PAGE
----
A group of California towns is fighting for their right to criminalize homelessness as state lawmakers weigh new protections for the destitute on Tuesday.
The League of California Cities (LCC) is opposing a new statewide “Right to Rest” bill protecting homeless people’s right to sleep and eat in public. The bill would pre-empt local ordinances that impose fines and jail terms for homeless people over their use of public spaces for non-criminal activity. Such local efforts to make homelessness illegal have cropped up all around the country in recent years, even as homelessness advocates have piled up evidence that it is far cheaper to provide permanent housing to the homeless than it is to lock them up.
The “Right to Rest” law, which gets its first hearing before a Senate committee on Tuesday afternoon, is inspired by a rapid uptick in law enforcement targeting of the unsheltered and a new understanding of how many California towns have laws that criminalize homeless people’s day-to-day activities. Law students from Berkeley found more than 500 separate anti-homeless laws in a review of just 58 cities’ codes, and concluded that California cities are twice as likely as other American towns to ban homeless people from sleeping in their cars.
Their report found that arrests for vagrancy offenses have surged as arrests for disorderly conduct slipped, “suggesting that homeless people are being punished for their status, not their behavior.” That attitude was on full display in San Rafael, CA, earlier this year when Mayor Gary Phillips closed a city park favored by the homeless because “I want to break the cycle so this is not a place for them to hang out.”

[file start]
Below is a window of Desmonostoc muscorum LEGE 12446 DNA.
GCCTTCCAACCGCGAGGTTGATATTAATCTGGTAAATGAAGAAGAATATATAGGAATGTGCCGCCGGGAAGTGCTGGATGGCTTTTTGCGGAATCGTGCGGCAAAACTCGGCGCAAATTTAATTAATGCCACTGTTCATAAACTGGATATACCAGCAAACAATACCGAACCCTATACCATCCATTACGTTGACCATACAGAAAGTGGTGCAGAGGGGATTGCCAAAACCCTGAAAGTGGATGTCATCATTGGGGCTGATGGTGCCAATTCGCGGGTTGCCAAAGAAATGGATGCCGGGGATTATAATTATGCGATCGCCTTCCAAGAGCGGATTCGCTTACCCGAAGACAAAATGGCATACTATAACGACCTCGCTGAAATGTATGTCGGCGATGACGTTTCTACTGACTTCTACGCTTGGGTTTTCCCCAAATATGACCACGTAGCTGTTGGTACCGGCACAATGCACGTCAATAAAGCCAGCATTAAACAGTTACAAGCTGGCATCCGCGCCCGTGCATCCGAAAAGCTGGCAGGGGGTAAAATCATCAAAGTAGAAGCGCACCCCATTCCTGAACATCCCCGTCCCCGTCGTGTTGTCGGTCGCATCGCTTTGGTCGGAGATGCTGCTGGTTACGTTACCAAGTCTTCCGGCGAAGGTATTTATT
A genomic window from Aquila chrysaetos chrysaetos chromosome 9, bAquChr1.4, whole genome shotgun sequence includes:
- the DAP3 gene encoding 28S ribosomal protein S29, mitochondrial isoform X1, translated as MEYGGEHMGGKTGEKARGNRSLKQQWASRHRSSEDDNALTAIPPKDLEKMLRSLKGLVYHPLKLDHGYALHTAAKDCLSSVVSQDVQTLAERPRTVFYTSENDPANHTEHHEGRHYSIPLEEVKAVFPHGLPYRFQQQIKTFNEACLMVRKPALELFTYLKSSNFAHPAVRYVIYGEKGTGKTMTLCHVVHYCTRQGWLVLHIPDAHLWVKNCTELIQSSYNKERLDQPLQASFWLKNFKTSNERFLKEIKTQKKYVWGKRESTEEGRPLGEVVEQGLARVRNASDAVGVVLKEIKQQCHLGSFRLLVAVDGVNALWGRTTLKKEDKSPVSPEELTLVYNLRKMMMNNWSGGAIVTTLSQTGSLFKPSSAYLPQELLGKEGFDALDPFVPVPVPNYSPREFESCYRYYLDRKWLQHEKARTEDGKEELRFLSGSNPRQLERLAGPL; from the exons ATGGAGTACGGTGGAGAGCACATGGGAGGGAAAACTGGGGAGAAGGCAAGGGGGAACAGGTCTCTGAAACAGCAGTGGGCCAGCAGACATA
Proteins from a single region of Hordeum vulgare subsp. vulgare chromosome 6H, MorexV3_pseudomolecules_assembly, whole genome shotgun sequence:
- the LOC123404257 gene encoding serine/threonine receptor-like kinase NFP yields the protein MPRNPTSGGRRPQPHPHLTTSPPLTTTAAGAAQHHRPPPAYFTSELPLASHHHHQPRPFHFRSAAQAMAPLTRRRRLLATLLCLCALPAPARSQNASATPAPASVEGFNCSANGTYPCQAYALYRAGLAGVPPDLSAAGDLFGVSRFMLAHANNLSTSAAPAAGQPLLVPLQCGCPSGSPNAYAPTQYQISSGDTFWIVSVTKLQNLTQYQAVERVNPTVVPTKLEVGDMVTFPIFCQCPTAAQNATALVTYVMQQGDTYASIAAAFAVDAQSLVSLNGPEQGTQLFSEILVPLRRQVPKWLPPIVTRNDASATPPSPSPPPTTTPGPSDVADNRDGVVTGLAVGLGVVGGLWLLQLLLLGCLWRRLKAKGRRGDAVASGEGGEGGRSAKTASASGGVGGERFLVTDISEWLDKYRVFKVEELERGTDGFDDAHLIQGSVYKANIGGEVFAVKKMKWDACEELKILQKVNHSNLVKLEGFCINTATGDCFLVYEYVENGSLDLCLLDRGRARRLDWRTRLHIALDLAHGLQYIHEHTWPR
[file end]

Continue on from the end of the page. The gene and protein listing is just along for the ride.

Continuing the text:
The bill up for a hearing Tuesday is broadly written, but intended to “end the criminalization of the non-criminal activities of life exercised by homeless people” in public spaces. Its author notes federal findings that laws like the ones LCC is working to defend are ineffective at protecting the public interest and even exacerbate homelessness by adding criminal records and institutionalization to an already long list of challenges. The LCC’s legislative letter against the bill argues that it would undermine the basic definition of property rights that “are the foundation of our social order,” and grant special rights to anyone defined as homeless. The group has asked member towns to send letters of opposition to the senator sponsoring the bill.
“Right to Rest” is just one piece of homelessness legislation facing the state this session, and looking at it in connection with the others makes the LCC’s position harder to understand. Assembly Speaker Toni Atkins (D) has proposed a sweeping overhaul of the state’s financing system for affordable housing that would inject hundreds of millions of dollars into construction and upkeep of buildings that could keep the working poor off the streets.
The LCC supports those Atkins bills, and claims that its opposition to “Right to Rest” is consistent with that affordable housing stance. LCC spokeswoman Eva Spiegel told ThinkProgress that the group supports Atkins’ ideas because they correspond with a national consensus “that the key to helping the homeless get back on their feet is through a combination of housing and supportive services.”
But the criminalization law “creates another excuse for not making the commitment to house and serve the homeless,” Spiegel said. Spiegel declined to clarify exactly how decriminalizing homelessness would distract from the holistic efforts that LCC supports.
It isn’t an obvious connection. Criminalizing homeless people’s sleeping habits, minimal property holdings, and access to fresh food doesn’t do anything to facilitate their getting into permanent supportive housing. Cities that have committed to the criminalization path have sometimes found themselves on the wrong end of the courts, as in the case of Fort Lauderdale, FL and Dallas, TX.
If the goal is to devote more resources to housing and counseling solutions that are proven to be effective, criminalizing people’s behavior when they don’t have access to a house may actively get in the way. One study has found that it costs over $30,000 per year in law enforcement and health care expenses to leave a homeless person on the street and criminalize her behavior, but barely $10,000 a year to put him into a permanent housing unit.
A previous version of this article referred to the Speaker of the California State Assembly as Sheila Atkins. She is Toni Atkins. We regret the error.